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Five MMA Predictions for 2018 – Conor McGregor’s Return, More

January 8, 2018 | Posted by Dan Plunkett
Conor McGregor Conor McGregor's

We are less than a week away from the first major event of the year, so before the MMA year gets underway, I thought I’d throw some predictions out there.

As always, I reserve the right to be embarrassingly wrong.

UFC will re-sign with Fox.
This is the final year of UFC’s seven-year television rights contract with Fox, which means it’s a critical year that will shape the future of the company. The idea that UFC was in for a significant increase in United States television rights fees beginning in 2019 was a key factor in the $4 billion price tag WME-IMG (now Endeavor) paid for the company in 2016. The promotion is set to take in $168 million from Fox this year in rights fees.

Sports Business Journal’s John Ourand reported in November that Fox had offered UFC about $200 million per year to continue their relationship, while UFC was looking for a deal worth $450 million annually. The promotion didn’t move on the offer, instead waiting out the end of their exclusive negotiating term with Fox, which ended in October, to play the field.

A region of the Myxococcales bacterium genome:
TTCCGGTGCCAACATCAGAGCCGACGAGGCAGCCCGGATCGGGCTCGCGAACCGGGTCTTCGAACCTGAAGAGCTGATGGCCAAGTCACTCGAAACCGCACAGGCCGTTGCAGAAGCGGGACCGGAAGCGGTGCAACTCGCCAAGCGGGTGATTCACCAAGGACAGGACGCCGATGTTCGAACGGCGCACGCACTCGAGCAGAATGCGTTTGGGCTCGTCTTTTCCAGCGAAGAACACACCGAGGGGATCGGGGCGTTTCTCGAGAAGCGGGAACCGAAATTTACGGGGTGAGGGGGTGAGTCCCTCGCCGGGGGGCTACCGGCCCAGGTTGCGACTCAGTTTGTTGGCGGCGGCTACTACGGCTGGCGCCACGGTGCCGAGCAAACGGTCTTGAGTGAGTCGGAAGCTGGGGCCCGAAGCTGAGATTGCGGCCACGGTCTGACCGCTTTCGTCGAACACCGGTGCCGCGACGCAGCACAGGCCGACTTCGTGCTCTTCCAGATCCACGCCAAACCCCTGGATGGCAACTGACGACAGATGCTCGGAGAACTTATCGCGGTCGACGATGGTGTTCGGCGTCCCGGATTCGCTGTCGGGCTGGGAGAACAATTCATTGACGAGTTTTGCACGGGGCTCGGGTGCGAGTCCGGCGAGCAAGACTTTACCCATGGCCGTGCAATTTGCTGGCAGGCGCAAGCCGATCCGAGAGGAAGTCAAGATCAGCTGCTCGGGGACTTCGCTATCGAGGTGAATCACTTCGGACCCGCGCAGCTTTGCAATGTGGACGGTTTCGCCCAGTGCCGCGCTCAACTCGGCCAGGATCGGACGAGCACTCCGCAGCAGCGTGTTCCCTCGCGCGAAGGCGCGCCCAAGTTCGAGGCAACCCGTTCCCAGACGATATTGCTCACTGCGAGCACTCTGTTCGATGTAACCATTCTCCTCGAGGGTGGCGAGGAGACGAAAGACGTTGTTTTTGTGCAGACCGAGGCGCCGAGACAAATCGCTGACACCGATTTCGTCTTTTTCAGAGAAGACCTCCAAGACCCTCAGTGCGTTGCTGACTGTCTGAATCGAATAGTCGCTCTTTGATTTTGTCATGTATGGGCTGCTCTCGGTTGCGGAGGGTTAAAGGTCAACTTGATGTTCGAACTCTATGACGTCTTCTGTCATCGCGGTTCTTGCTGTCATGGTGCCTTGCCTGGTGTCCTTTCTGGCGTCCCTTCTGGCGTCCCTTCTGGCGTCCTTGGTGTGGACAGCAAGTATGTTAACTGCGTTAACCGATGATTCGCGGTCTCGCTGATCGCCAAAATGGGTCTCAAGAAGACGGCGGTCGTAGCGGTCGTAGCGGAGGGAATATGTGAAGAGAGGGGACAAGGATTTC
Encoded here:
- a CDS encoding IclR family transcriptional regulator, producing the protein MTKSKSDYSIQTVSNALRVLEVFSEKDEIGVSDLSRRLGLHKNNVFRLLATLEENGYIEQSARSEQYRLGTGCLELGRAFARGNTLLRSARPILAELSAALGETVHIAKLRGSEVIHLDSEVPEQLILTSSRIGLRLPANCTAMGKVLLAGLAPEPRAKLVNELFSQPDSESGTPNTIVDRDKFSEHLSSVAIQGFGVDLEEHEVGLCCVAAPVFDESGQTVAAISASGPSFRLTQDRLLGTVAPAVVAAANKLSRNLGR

Beyond the financial aspect, these negotiations could change the look of the UFC going forward. The UFC could be looking to secure deals with multiple networks, like other major sports leagues. A few outlets have reported that they are not against relinquishing control of their production, whereas in the past, controlling production of their television product had been a major factor for the UFC. They may also offer up their over-the-top subscription service UFC Fight Pass as part of the deal.

A presentation given to potential buyers in 2016 indicated interest from multiple suitors. In addition to Fox, the UFC anticipated NBC, ESPN, and Turner Sports would throw their hat in the chase. Ourand also reported the UFC had met with CBS, as well as over-the-top services Amazon and Oath (Yahoo’s parent company).

To me, the three main suitors appear to be Fox, NBC, and Turner Sports. Although Fox reportedly made an offer much lower than UFC would like to take, the promotion makes up a significant percentage of Fox Sports 1 programming, and they would like to keep the property. It’s believed that NBC was close to a deal with UFC in 2011 before Fox stepped in. Ourand’s report mentioned that of the companies UFC met with, Turner Sports showed the most interest.